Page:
As far as I'm concerned, the GPL is the best license for "Free" software in the purest sense of the word. I think it embodies the ideals and goals of our movement. Not all software is Free software, so of course you need other licenses to fit what it is that you'd like to do with your particular project, but I think all of the complaints against the GPL are unwarranted in the sense that they attack it for not being something it was never supposed to be in the first place.

  • The legal trap (Score:3, Interesting)

    by stock (129999) * <stock@stokkie.net> on Saturday December 03, 2005 @06:02PM (#14175157) Homepage
    "Jim Gatto, intellectual property and patent attorney for the Pillsbury Winthrop Shaw Pittman law firm, says version 3 of the GPL has been a long time coming. "A number of people have raised different concerns about the GPL," Gatto says."

    Well there we have it. Where the GPLv2 was and still is maybe the most brilliant example of a software license ever, I today already see it coming that GPLv3 will become the deepest pitch hole in which a Open Source project can slide into. Where in the recent past originating project authors like Harald Welte from iptables could single handed see their GPLv2 being validated in court, by use of limited efforts, i predict the death of open source, simply by the need of outrageous legal resources to defend your GPLv3 license in court.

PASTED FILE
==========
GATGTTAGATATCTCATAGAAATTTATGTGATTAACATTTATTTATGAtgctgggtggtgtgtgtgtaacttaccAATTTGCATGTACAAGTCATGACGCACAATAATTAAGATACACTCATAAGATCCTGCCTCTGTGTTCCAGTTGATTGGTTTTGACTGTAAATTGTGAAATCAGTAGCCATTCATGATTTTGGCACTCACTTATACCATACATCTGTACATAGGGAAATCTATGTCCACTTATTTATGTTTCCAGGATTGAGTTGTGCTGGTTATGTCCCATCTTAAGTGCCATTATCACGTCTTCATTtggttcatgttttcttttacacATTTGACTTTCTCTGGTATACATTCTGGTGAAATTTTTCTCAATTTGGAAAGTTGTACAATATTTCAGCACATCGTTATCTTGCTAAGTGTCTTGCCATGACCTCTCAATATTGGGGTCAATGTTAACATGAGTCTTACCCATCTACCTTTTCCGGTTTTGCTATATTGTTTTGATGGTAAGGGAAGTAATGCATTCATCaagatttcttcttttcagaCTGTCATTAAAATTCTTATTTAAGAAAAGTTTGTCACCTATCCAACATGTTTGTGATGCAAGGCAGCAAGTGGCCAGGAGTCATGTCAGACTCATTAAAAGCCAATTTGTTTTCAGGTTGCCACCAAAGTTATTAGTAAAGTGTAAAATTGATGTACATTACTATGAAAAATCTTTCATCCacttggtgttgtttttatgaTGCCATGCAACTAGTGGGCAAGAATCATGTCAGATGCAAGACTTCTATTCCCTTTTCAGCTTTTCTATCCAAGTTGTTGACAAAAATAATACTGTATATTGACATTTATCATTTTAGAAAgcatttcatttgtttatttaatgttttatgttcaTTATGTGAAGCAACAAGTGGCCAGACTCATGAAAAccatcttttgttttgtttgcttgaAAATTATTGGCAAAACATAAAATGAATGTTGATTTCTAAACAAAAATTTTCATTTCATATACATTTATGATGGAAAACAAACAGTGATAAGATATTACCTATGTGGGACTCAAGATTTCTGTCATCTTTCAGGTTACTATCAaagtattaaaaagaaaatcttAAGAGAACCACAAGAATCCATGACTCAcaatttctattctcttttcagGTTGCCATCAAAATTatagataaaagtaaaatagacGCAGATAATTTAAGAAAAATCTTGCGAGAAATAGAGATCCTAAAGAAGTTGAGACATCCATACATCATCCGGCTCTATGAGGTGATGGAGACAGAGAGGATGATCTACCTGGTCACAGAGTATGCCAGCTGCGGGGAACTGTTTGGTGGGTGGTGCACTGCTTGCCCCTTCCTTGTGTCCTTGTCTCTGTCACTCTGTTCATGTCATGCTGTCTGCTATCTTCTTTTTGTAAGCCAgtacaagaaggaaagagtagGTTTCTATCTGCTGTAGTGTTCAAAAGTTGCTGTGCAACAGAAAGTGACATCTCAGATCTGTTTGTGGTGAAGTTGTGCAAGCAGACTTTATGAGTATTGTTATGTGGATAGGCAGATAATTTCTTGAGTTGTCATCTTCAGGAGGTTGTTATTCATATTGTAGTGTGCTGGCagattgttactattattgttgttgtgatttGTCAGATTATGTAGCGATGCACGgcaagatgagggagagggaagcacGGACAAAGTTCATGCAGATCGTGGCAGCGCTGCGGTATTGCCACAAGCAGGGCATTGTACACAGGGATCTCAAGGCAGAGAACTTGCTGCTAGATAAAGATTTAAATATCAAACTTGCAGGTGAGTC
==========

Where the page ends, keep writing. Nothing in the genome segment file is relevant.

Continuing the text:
When that happens, Free and Open Source Software using the GPL License will have died in the hands of the humble programmers, and big software corporations will use GPLv3 as a disguised License cover to simply continue their old practices, and feed their Corporations with the efforts of a new generation of open source programmer employees, who have been trained to think that their job is helping the open source community.

    The GPLv3 might even derange GPL-ed Open Source into big Corporations only projects , as no ordinary hobby programmer will be able to afford the costs of such a thing.

    So do not fall into this trap. The GPLv2 has never been overturned so far in court. Why introduce a expensive legal vehicle, which the GPLv3 might become, to see the GPL finally get defeated in Court, only because the defendants went out of cash?